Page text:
Are you not interested in the common careers that everyone ventures into? Want to be a pioneer in a futuristic field that will have great demand in the future? How about becoming a food futurologist?
The food industry has a huge supply chain with many players, from seed development to farming, harvesting, processing, manufacturing, adding value, and creating novel foods. The industry requires skilled talent from various STEM and non-STEM fields. A food futurologist has a science and non-science background, making the job exciting and non-routine.
Before understanding what a food futurologist does, let us look at the food industry. It is a sector that will never die off but continue to evolve. It requires continuous injection of technology and new ideas. Food production must be increased by 70%, according to the Food and Agriculture Organisation (FAO) by 2050. Given the shrinking of natural resources such as arable land and freshwater, climate change; emerging plant pests and diseases, and ageing farmers, this challenge might prove daunting.
Consumer behaviour towards food is also changing. Many want a story behind their food, not simply produced in large-scale farms or factories. Cottage farming home-based food preparation using traditional and family-owned recipes appeals to modern consumers. There are also many types of diets, such as vegan (no meat and any animal products), keto (high protein and fat, and low carbohydrate), paleo (meat, seafood, fruits, vegetables, nuts and seeds (similar to hunting and gathering), lactovegetarian (vegan who consumes dairy products), ovo-vegetarian (vegan who consumes eggs), and pescatarian (consumes seafood, eggs and dairy products) among many others. There are also diets for special needs like sports, senior care, patients with certain health conditions and children.
Food is a complex topic. It involves taste, nutrition, aesthetics, culture, history, health condition, economy, personal preference, marketing, fads and myths, and many other factors.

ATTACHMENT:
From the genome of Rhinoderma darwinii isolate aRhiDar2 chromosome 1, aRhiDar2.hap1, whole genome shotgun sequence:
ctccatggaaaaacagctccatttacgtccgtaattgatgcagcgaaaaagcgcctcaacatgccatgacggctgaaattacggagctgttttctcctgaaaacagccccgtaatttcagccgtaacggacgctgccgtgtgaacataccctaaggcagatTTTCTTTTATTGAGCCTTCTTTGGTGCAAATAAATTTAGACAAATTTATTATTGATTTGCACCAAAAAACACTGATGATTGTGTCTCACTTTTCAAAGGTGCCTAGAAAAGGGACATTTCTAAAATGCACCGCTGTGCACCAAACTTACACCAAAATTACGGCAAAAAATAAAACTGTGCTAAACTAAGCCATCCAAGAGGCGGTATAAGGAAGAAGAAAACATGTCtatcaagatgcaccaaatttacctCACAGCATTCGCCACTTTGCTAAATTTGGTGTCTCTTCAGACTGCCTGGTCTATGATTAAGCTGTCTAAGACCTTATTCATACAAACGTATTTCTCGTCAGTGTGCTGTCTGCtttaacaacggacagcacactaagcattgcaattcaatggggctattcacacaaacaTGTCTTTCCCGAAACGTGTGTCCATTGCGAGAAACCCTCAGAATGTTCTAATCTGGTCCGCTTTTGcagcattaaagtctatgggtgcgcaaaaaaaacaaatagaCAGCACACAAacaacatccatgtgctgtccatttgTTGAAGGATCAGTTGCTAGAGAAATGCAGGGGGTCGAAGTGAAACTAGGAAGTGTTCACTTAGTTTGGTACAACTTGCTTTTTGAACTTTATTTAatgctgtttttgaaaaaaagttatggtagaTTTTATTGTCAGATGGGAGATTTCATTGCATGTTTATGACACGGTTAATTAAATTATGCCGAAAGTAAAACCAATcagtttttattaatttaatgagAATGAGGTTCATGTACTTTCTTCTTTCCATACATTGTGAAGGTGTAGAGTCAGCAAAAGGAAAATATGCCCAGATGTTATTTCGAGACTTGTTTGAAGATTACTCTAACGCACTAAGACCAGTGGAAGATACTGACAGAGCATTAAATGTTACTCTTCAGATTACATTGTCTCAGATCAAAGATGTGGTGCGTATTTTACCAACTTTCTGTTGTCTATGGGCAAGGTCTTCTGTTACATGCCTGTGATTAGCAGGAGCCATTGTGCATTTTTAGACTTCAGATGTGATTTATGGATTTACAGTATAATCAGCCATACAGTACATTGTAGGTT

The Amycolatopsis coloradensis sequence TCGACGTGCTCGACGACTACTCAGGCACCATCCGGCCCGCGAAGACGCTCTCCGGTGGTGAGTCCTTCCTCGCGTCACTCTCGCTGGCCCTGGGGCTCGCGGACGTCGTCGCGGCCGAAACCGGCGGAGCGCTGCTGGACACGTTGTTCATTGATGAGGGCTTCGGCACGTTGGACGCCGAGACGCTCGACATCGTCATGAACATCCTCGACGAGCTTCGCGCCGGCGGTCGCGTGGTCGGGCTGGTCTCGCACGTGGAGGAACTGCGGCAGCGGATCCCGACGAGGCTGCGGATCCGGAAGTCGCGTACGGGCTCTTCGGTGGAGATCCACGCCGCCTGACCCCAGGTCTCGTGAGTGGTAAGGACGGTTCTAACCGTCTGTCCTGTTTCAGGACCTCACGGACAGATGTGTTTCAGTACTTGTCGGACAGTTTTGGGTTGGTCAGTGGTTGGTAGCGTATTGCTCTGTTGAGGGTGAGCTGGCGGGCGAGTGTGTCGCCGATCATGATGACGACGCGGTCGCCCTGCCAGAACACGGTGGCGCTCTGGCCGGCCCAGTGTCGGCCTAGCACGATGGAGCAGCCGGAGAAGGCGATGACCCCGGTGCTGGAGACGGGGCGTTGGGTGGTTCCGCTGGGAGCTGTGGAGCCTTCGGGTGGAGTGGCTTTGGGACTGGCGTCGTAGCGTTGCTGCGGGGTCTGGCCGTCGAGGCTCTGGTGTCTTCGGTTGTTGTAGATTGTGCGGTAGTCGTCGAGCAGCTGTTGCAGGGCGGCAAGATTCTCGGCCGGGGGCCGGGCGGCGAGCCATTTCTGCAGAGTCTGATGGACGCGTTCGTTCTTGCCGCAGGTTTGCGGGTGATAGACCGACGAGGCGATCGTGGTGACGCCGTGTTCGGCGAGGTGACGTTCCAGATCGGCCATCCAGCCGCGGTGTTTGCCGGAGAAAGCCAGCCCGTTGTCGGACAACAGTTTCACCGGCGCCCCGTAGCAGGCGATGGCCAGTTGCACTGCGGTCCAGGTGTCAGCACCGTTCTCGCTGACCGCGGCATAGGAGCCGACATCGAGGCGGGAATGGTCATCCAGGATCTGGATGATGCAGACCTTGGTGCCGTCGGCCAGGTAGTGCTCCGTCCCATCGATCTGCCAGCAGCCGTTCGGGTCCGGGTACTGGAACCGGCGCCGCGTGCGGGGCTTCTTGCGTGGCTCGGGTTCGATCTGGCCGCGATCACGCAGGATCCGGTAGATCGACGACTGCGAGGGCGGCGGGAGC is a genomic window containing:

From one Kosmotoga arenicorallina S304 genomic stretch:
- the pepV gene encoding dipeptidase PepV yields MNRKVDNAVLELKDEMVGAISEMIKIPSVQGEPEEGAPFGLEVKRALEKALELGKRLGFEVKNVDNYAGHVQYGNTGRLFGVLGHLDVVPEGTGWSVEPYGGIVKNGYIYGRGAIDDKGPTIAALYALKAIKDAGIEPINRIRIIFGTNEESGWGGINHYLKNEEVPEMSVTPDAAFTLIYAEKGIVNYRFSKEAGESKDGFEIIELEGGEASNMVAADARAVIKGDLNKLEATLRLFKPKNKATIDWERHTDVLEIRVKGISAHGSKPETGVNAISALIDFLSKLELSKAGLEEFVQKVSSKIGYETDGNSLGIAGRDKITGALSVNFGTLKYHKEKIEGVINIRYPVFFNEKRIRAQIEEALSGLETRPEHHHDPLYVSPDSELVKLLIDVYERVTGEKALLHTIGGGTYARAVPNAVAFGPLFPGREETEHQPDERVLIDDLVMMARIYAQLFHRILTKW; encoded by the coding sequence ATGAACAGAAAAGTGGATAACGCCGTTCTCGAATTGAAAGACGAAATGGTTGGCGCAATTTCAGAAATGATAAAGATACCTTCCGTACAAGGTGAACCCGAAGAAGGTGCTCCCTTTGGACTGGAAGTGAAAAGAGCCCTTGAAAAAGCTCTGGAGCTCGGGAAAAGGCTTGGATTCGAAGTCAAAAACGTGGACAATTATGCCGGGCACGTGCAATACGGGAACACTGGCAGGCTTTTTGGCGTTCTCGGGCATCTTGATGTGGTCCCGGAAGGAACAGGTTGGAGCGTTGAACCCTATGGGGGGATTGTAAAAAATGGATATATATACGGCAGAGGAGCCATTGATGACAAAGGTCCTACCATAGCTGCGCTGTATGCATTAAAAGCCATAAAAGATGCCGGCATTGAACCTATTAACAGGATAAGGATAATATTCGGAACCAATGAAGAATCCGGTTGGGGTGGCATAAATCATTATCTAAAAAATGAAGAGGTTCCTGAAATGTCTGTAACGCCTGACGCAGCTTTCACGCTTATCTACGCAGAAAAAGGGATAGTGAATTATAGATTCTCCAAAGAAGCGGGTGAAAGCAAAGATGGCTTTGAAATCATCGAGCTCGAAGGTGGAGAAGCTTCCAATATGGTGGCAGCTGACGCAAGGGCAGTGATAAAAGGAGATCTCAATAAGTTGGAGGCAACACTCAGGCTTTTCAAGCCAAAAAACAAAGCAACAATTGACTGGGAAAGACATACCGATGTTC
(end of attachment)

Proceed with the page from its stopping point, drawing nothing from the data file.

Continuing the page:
Here are food futurologists who look at food from all these aspects. They predict the future of the food industry and foods based on all the above factors and more. Food companies consult them to improve their products, and their ideas are sought to develop new foods, flavours and ingredients. They also play a role in improving the packaging to make it more appealing to consumers.
Many food futurologists seek to write reports on trends in the food industry and policy papers to help governments produce enough food and the right foods. Food futurologists are also often prominent speakers in universities, corporate companies, and TV and radio shows.
Food futurologists must keep themselves updated with current technologies in the food industry. For example, mushrooms, seaweed, and algae are the forefront ingredients in the food industry and are gaining both popularity and demand. Insect-based protein is another novel food. Technologies like genetic modification and gene editing are inevitable in the food industry. How will they be deployed and accepted by both the consumers and policymakers? Food futurologists will follow these trends and provide their insights to relevant players.
Artificial technology (AI) is another technology that will change how foods are produced. AI will be used in improving food packaging, sorting foods according to grades, managing the entire supply chain, quality control and studying consumer preferences. Food futurologists follow all these trends that help them to provide appropriate advice to their clients.
Food futurologists can also predict what we eat and how our diet will change in the next 10 years. This knowledge will help their clients start developing their products for the future to stay in business.
Food futurologists also help predict if technologies will stay, change or what new technologies are needed. This knowledge helps scientists to work on new technologies. Their predictions also influence investors on which research and technology to invest so profits can be reaped.
Food futurologists are key partners to many players in the food industry and are influential.
Does a food futurologist sound like an interesting career?